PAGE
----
Chris Uggen's Blog: October 2011

Saturday, October 08, 2011

laundering honoraria

I love visiting friends and giving talks, so I jump on invitations whenever my teaching schedule permits. When my host asks, "will $500 be sufficient for your honorarium?" I reply, "Gosh, I'd love to visit you guys, but I can't afford to pay that much."

Cheeseheads and hardball fans will recognize this riff on Bob Uecker's first contract: "I signed with the Milwaukee Braves for three thousand dollars. That bothered my dad at the the time because he didn't have that kind of dough. But he eventually scraped it up."

Like Mr. Uecker, I rarely turn down a free dinner, though I'm often backed up for a year or more on such commitments. It is lovely to get paid and I sincerely appreciate it, but the real reward is in the intellectual exchange -- and, let's be honest, the rush of validation you feel when people are right there in front of you, engaging the ideas and work you've been casting into the ether from some lonely academic bunker (a/k/a the collosal ego trip).

As I recently mentioned to a friend on facebook, I charge a sliding scale. With the Deluxe Package, I'll give a presentation in exchange for airfare and a nice dinner. With my Budget Package, I'll sometimes pop for the airfare, but you have to give me a plaque of some sort and say nice things about me at the dinner. The plaque is key.

In keeping with my honoraria post five years ago, I try to redirect the bulk of the money to organizations providing direct services to people leaving prison and non-profits that conduct justice-related research. The need is great and I'm already paid pretty well to study the hard times of others. That said, it is usually a hassle for universities to redirect an honorarium to such organizations -- it is much cleaner for the staff when they can simply cut a check. The problem with cashing the check and sending it elsewhere, of course, is that it looks like income to the IRS and a good chunk is lost to taxes before it can be passed along.

These days, I'm laundering my honoraria through the Minnversity's annual community fund drive (open now through 10/31). I just cash and spend the check myself (and report it to the IRS), but use payroll deduction to direct a corresponding amount to organizations doing reentry programming and research. I'll identify the local orgs offline if any Minnversity friends are interested -- there are several available for check-off but you can also write-in your own. In truth, I haven't been redirecting the full amount of the honoraria I've received, using some of the funds to cushion unreimbursable out-of-pocket expenses (related to my editorial, advising, research, and chair duties) and to purchase certain performance-enhancing research stimulants (such as 5-pound buckets of black licorice). Still, I'm hoping this sort of model might work for others -- it is deducted painlessly from pre-tax earnings, can be spread evenly throughout the year, and shows up clearly on one's paycheck at tax time.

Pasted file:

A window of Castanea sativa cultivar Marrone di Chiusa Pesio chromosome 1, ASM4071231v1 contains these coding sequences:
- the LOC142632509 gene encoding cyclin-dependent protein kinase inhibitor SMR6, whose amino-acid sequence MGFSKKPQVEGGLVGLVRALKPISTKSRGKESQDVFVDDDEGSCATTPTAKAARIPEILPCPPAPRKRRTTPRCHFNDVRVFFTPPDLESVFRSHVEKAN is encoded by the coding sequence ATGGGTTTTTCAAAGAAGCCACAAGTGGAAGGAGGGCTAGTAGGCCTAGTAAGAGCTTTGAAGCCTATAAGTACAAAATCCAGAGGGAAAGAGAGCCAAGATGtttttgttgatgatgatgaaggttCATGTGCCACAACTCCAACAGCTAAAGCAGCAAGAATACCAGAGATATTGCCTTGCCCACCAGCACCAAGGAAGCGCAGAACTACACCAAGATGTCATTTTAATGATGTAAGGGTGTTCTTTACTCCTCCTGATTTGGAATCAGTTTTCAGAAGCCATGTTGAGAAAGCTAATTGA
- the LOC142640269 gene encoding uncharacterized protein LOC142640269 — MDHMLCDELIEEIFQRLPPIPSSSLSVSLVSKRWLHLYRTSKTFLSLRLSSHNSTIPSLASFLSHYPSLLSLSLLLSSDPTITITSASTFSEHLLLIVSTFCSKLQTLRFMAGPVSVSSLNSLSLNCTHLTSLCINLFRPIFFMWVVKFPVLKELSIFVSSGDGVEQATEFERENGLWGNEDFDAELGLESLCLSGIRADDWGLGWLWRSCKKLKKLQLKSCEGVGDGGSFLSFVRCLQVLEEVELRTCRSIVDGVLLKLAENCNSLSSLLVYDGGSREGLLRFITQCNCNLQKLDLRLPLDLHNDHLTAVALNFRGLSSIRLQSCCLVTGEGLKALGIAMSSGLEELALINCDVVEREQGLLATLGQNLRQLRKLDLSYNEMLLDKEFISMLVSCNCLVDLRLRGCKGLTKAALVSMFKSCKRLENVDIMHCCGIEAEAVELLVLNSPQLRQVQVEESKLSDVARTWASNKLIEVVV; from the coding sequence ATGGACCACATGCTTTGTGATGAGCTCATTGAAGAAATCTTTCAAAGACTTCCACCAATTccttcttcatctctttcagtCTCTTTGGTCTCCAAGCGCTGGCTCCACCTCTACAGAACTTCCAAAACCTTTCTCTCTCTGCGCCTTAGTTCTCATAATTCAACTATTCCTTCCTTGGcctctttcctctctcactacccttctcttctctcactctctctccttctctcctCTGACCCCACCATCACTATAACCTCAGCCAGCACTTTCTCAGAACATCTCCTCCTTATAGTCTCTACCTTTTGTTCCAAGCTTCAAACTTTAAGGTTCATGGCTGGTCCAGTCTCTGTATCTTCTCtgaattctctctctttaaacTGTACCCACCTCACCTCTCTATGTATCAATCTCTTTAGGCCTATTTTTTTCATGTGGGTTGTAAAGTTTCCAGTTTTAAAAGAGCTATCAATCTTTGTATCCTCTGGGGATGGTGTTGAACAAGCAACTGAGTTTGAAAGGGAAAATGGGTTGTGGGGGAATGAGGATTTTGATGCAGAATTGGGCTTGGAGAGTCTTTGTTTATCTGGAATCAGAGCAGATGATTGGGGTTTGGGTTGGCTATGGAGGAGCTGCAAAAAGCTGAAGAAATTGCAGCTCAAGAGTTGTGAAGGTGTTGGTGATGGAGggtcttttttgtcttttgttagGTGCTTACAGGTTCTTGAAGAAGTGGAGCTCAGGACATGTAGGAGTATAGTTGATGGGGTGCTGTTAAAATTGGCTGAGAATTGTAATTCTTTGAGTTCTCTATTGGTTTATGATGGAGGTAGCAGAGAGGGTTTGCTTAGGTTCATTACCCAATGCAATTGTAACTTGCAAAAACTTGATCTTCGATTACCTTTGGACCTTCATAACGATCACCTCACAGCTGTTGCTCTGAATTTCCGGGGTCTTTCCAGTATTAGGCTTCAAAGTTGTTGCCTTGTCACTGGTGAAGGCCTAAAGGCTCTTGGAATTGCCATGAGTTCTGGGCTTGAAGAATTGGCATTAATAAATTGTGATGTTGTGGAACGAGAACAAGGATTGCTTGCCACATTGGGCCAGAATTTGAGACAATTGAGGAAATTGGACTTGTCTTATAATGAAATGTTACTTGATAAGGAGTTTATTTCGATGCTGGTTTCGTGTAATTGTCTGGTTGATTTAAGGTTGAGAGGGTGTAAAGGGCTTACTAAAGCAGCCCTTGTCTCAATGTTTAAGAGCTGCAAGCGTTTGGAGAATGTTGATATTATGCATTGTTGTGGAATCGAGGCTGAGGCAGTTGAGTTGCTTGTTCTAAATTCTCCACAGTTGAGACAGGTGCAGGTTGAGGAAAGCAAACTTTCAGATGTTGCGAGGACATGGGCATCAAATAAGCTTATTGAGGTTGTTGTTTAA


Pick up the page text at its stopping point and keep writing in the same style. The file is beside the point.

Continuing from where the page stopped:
While my schedule is pretty full for 2011-2012, I'll keep giving talks next year and for as long as people will have me. To quote Mr. Uecker, "Anybody with ability can play in the big leagues. But to be able to trick people year in and year out the way I did, I think that was a much greater feat."

Sunday, October 02, 2011

blissitude and blisteration

I like to write a personal blissed-out marathon post a few hours after the event, but it took a bit of work to attain full blissitude today. Last year it was a smooth and happy 3:43. The 2011 twin cities race was just a hair faster, but considerably more ... jagged. There was a little pain, including hoof blisteration, acute foreleg crampage, and the Andy Bernard-level nippular excoriation shown at right, which just made a mess of my favorite Minnversity singlet. 

But it was a perfect fall day in Minnesota to cruise through the cities and see wonderful friends and family -- I was surely feeling the love from Dad, Letta, Sarah (and boys), Gabrielle, Liz and Matt, Nicole, Emily, and other good friends along the way. And, this was the first time I'd ever shared a race with a (co-)advisee (and proud finisher), Suzy Maves McElrath.

Closed-circuit to running geeks: Yeah, I pushed too hard again at the start (23:36 at 5k (I was gonna dominate that 5k), 47:50 at 10k (I was gonna dominate that 10k), and 1:41:52 at 13.1 (I was gonna dominate that half). Then I was completely dominated by the 6 miles of piddling but relentless grade on ol' Summit Hill -- while accosted, I firmly believe, by an invisible marauder who somehow severed my hamstrings on the steeper bits. I suspect he used a laser.

So I'll either have to slow down at the start or do some actual training if I'd like to keep up the pace. A helpful young runner from Nebraska suggested that her hometown marathon might be a li'l flatter (yes, flatter than Minnesota) and, hence, more amenable to my fixin'-to-pop hammies. She also promised a good bit less writhing in the final three miles.

A few other marathon posts:
2008: My Left Foot and Sweet